Silicon Economics Inc (SEI), a US research, development and technology company, is suing the US Financial Accounting Standards Board (FASB) for allegedly misappropriating technology SEI recommended in a comment letter.
SEI develops and obtains patents on accounting methods that improve existing accounting practices.
The lawsuit, which was filed in the Northern District of California, San Jose Division Court last week, alleges the FASB made antitrust violations, “wilfully attempting to misappropriate patented technology belonging to the company”.
The allegations concern the accounting method EarningsPower Accounting (EPA).
The patented method was developed by the SEI and the company claims it improves the accuracy, validity and usefulness of financial statements.
SEI said it develops technology to rival the FASB due to a lack of innovation from the standard setter.
“FASB’s standards-setting is far removed from industry participants and accounting practitioners, resulting in low-quality standards that are often divorced from reality,” the complaint alleged.
“The lack of FASB’s innovation has given rise to discontent and the attempt by other market participants to introduce competing financial accounting standards.”
SEI recommended the merits of EPA to the FASB in response to the standard setter’s request for public comment on its 2006 draft, Conceptual Framework for Financial Reporting: Objective of Financial Reporting and Qualitative Characteristics of Decision Useful Financial Reporting Information.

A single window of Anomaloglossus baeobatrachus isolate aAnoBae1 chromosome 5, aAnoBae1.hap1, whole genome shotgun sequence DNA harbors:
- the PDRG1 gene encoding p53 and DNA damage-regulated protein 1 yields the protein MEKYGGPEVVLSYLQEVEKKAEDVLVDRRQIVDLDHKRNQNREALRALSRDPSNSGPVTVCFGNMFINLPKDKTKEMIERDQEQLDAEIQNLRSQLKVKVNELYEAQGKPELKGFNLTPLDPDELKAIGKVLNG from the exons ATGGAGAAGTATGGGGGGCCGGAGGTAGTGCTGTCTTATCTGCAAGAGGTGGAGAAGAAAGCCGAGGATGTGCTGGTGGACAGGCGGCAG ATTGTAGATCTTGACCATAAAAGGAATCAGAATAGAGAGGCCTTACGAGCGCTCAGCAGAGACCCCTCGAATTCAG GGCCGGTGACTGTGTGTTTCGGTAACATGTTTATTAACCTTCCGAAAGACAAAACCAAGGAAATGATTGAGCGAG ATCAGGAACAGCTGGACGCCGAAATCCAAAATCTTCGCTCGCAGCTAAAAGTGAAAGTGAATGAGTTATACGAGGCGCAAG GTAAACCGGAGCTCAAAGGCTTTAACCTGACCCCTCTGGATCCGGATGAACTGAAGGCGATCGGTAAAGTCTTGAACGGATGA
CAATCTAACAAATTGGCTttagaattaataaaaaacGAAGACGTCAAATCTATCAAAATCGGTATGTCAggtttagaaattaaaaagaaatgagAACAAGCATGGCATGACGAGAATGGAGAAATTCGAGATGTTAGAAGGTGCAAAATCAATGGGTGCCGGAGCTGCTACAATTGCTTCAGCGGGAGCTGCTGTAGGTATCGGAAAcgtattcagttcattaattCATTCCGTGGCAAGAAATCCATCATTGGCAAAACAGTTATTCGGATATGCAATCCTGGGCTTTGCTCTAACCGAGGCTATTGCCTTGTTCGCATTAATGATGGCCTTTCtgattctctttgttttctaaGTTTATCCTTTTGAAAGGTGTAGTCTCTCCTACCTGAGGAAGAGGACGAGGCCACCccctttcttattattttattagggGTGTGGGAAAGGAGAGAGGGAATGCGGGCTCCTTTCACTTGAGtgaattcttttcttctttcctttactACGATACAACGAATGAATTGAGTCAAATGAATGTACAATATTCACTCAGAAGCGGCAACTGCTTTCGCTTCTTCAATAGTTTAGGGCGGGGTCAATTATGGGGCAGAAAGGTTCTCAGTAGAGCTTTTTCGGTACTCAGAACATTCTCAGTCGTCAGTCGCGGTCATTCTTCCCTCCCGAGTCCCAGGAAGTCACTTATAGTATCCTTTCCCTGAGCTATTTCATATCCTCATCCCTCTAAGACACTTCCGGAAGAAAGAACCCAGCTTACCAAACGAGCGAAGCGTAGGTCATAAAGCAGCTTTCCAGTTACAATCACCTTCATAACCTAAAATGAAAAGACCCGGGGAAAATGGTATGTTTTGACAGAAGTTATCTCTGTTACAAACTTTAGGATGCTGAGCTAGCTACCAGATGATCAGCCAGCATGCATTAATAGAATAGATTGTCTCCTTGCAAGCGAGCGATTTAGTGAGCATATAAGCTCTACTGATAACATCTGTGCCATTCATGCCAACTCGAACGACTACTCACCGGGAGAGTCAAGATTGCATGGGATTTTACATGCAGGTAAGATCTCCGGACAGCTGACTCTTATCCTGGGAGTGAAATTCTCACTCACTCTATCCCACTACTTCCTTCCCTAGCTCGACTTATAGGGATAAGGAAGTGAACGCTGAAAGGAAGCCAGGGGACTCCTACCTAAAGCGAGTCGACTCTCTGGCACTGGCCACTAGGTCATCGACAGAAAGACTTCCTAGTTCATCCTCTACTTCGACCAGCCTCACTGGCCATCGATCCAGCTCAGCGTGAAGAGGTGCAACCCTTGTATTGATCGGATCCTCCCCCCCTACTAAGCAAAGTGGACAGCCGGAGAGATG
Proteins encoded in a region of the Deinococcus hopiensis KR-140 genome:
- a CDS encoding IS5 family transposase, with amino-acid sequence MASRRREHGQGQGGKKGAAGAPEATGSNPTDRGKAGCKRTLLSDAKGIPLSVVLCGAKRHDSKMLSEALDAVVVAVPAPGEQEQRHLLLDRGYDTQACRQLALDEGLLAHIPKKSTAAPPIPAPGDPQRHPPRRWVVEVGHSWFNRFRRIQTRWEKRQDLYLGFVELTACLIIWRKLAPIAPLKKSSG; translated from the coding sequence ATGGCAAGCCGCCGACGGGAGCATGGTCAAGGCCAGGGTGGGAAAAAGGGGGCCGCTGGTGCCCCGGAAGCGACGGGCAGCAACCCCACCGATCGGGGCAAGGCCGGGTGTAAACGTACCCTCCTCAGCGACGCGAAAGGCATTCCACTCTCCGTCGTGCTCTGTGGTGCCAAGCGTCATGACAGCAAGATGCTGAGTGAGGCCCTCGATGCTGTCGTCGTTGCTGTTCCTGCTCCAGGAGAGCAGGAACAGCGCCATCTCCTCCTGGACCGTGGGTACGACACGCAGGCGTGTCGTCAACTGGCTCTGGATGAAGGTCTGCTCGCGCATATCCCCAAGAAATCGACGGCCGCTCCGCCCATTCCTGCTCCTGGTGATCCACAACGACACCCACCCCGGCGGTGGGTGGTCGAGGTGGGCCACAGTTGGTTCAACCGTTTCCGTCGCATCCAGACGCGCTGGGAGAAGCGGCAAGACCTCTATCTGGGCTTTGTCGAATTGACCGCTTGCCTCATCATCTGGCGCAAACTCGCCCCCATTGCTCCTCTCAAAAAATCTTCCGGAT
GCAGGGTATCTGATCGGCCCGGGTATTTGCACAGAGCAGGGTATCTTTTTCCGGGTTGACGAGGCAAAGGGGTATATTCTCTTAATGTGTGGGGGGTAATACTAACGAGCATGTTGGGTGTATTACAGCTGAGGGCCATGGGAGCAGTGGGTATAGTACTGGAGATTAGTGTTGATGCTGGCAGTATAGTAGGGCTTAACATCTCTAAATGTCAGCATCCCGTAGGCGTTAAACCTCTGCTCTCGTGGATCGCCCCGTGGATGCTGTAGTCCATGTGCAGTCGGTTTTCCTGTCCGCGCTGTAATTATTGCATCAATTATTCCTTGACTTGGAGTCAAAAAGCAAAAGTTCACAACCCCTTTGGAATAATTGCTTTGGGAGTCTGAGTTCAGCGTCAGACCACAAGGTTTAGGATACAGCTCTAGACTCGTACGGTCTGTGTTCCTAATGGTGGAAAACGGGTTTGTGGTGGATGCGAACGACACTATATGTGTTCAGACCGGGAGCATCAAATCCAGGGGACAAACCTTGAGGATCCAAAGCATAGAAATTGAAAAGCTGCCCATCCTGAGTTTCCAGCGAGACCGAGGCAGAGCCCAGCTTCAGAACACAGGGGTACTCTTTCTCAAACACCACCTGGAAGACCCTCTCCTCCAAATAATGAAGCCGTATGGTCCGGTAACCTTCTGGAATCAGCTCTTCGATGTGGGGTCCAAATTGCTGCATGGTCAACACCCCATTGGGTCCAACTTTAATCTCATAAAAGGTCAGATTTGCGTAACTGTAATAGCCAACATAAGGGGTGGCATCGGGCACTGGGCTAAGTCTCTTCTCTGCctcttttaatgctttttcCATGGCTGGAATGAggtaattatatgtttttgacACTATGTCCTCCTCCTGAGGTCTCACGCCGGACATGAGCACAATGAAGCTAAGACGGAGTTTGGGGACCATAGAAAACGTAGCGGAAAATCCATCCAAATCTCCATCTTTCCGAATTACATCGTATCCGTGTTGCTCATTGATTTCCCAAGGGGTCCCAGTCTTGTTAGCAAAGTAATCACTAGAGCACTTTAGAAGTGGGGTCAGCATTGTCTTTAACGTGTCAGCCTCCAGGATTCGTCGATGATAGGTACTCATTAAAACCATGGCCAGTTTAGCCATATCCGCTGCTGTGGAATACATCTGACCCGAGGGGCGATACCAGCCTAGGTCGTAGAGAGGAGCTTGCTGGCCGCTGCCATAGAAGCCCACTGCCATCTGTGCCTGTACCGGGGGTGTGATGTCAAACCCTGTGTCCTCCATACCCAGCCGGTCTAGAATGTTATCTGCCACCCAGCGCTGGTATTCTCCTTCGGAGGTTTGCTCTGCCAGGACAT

SEI said the FASB claimed its website terms and conditions give it ownership of SEI technology. However, SEI argues these terms were not part of FASB’s invitation for public comment or otherwise disclosed to SEI.
“FASB’s anti-competitive act harms our company and the public, particularly in light of the current economic situation in our country,” SEI founder and president Joel Jameson said.
SEI is seeking:
- A preliminary and permanent injunction enjoining FASB from claiming or exercising any rights with respect to the SEI invention or SEI patent;
- A declaration that FASB has no ownership, license or any other interests in the SEI invention;
- Compensatory and general damages, and that such damages be trebled;
- Punitive and exemplary damages; and,
- Court costs.
Perry Narancic, counsel for SEI, said the company will “defend its intellectual property vigorously”.
The FASB has not yet responded to The Accountant’s request for comment.